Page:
Blockchain can increase transparency and sustainability in the fashion industry, but not without challenges

According to Indrė Viltrakytė, a fashion entrepreneur who heads digital fashion company “The Rebels”, blockchain could help solve key problems in the fashion market, such as counterfeit products, forced labor and environmental impact.

The fashion industry has a lot to gain from the use of blockchain technology, particularly in terms of combating counterfeiting, preventing forced labor and limiting environmental impact. However, slow adoption and some market myths can slow its implementation and create new challenges that need to be considered.

Indrė Viltrakytė, co-founder of the Web3 fashion company “The Rebels”, talked about how technology could benefit the fashion industry and how to address its limiting factors.

The advantages of blockchain in the fashion industry

Fight against counterfeiting

In 2022, the global counterfeiting industry is expected to reach $ 4.2 trillion. Fashion items are among the most replicated items. For many brands, this has resulted in billions of dollars in losses.

It is important to note that clothing, footwear and accessories from uncertain sources can harm the health of consumers; in fact, a recent study found that counterfeit fashion items can expose consumers to dangerous chemicals and heavy metals.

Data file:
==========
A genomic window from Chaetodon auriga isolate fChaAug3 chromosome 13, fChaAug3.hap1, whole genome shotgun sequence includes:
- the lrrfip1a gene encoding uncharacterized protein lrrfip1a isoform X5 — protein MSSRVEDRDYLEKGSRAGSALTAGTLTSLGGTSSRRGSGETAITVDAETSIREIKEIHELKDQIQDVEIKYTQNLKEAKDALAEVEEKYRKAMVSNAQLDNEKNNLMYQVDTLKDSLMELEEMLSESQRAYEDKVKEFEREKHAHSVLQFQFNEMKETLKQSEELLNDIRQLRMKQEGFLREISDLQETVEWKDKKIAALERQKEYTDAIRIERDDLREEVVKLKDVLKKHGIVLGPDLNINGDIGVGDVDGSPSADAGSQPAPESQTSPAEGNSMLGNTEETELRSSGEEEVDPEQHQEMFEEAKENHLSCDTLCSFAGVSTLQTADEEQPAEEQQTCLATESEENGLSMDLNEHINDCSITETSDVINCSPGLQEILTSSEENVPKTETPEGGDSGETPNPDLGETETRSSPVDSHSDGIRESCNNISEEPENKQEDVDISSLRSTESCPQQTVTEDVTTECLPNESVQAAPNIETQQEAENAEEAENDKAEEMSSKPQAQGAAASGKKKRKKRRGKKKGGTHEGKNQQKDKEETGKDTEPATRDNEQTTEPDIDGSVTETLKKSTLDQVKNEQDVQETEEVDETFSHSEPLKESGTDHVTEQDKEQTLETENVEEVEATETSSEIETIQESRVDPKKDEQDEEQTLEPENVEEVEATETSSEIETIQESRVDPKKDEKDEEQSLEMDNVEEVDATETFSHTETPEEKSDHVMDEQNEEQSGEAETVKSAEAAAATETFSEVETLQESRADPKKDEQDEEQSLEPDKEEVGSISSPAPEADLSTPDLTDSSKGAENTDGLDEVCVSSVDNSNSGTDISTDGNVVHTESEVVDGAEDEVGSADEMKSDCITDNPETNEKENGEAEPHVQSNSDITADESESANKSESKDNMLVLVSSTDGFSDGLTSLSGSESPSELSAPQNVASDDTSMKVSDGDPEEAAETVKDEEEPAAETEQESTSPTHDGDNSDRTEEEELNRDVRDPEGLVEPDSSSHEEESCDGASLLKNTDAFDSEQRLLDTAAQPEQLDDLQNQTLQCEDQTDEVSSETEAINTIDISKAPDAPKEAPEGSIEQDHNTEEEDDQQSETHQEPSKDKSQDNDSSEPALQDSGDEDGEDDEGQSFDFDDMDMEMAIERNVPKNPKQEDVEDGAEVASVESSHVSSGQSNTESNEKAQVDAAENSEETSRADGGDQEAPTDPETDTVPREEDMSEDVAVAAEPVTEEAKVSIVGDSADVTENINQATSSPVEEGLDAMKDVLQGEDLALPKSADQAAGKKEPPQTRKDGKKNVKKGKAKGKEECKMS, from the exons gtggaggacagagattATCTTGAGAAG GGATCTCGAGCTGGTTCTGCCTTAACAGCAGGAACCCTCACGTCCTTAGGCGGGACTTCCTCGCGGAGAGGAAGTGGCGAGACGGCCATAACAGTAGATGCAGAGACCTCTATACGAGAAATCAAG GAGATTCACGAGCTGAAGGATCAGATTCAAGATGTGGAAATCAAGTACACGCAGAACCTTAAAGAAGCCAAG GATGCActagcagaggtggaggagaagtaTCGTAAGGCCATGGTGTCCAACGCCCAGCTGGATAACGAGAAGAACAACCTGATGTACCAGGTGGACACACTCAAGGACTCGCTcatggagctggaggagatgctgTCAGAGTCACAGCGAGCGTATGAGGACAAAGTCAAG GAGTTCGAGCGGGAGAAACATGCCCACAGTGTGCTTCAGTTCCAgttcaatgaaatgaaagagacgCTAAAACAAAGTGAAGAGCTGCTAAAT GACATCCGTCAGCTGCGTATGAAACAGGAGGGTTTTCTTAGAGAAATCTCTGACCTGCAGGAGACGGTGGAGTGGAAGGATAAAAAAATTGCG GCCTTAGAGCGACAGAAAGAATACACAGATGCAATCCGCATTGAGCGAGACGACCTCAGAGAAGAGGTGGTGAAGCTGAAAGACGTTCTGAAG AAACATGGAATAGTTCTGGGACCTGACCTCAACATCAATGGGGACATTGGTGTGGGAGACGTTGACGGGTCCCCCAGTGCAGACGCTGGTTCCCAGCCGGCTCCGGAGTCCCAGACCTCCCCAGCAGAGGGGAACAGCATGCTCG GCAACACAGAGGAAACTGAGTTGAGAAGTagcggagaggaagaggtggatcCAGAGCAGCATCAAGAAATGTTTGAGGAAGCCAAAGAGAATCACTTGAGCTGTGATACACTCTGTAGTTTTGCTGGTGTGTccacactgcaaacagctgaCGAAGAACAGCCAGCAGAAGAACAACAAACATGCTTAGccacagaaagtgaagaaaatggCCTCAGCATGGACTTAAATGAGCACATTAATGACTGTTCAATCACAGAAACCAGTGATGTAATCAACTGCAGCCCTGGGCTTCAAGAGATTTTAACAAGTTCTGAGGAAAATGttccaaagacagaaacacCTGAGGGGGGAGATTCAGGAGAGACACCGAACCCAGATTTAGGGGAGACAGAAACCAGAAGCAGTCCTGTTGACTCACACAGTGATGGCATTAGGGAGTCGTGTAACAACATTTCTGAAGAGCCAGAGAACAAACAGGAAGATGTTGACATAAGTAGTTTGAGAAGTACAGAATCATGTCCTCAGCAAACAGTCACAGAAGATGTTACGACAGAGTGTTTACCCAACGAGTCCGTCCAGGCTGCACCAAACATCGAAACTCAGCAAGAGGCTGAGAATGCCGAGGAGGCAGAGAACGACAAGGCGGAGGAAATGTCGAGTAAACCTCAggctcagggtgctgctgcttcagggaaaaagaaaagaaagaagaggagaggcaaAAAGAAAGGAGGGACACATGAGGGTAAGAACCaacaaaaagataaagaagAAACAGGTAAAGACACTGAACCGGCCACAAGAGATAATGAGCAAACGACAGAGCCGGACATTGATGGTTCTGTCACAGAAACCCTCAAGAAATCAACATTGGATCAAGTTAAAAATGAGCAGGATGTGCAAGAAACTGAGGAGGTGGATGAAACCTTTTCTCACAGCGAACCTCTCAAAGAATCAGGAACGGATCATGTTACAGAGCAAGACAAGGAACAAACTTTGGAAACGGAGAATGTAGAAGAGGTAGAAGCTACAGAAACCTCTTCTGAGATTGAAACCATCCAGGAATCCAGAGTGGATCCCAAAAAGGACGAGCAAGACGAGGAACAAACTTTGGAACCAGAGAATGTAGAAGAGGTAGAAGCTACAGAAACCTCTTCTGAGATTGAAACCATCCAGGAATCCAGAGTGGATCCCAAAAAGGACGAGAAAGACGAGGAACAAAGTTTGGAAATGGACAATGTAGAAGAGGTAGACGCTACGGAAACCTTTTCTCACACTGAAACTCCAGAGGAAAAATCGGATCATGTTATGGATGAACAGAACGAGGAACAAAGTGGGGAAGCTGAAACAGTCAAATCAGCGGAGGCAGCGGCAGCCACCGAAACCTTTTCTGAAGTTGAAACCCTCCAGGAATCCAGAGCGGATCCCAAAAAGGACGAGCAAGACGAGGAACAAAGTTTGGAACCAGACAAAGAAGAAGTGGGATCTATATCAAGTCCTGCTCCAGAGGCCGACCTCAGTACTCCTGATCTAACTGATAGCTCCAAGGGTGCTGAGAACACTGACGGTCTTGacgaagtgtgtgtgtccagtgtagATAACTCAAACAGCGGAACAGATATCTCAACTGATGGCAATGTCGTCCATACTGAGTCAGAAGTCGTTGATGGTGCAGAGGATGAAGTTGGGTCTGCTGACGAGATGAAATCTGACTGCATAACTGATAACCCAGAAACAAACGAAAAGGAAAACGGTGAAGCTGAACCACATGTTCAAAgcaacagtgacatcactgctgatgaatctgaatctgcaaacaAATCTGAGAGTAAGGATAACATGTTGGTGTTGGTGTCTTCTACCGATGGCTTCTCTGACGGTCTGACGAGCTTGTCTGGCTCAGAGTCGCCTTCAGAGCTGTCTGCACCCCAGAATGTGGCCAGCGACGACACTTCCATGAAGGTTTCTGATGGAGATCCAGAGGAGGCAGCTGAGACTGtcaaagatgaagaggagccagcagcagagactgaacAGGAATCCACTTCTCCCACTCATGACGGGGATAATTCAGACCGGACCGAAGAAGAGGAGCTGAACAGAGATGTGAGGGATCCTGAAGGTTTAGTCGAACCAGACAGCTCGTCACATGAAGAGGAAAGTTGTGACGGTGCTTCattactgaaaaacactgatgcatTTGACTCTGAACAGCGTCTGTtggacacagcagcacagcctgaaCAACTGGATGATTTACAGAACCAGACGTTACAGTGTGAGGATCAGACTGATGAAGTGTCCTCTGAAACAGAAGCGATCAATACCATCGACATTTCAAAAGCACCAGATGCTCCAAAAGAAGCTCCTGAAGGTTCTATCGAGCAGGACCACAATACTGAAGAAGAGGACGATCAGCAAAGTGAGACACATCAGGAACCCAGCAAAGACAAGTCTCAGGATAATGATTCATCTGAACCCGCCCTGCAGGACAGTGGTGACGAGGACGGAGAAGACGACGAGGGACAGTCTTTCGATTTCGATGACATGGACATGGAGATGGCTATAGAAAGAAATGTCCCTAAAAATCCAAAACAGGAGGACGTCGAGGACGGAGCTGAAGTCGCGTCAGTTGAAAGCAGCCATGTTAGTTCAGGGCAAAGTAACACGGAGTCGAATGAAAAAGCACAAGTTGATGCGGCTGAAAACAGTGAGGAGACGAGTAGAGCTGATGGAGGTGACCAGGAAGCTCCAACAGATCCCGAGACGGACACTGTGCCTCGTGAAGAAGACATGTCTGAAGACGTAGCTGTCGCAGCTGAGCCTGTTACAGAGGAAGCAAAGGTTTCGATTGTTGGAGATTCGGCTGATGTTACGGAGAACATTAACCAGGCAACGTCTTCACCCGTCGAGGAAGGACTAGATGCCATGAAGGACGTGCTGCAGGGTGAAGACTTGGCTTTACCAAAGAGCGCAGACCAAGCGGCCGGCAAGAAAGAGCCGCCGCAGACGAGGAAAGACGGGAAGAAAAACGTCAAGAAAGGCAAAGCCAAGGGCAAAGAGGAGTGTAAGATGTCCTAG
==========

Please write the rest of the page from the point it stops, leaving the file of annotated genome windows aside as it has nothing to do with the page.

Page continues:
The integration of the blockchain into the supply chain allows you to trace a product from production to sale, guaranteeing its authenticity at the time of purchase. Technology also protects the legitimacy of digital fashion assets.

Blockchain and transparency

Staying trendy doesn’t have to be expensive these days. However, cheap clothing is often the result of the exploitation of staff at one point or another in the supply chain. The complexity of global logistics makes it difficult to keep track of all parties involved in the process, and the growing overproduction of fast-moving goods continues to exacerbate the problem.

The blockchain allows processes to be traced in real time, which increases the traceability of the origin of production, also excluding forced labor or human trafficking. Indré Viltrakytė added: “Instant data monitoring helps optimize resources, resulting in greater overall production efficiency.”

Reduction of CO2 and water consumption

Fast fashion weighs heavily on the planet and its resources. According to the UN, about 2700 liters are needed to make a cotton shirt, while a single pair of jeans requires 9982 liters. Fast fashion is also responsible for 8-10% of global CO2 emissions. Between 2000 and 2015, clothing production roughly doubled, reaching 1,715 million tons of CO2 produced, with a trend that has strengthened in recent years.

“The current interest in the metaverse (which is powered by the blockchain) offers a way to combat consumer overconsumption, as people can first try on clothes within the digital space. The play experience thus allows many to review. styles and find ‘the best fit’ before you even go to a clothing store, which reduces impulses and unnecessary purchases, ”commented the fashion entrepreneur.

Reduced barrier to market entry

It can be extremely difficult for new designers to enter this industry, which remains extremely competitive. Also, to keep up with the market, artists have to launch at least several clothing collections a year, which only adds to financial hardship.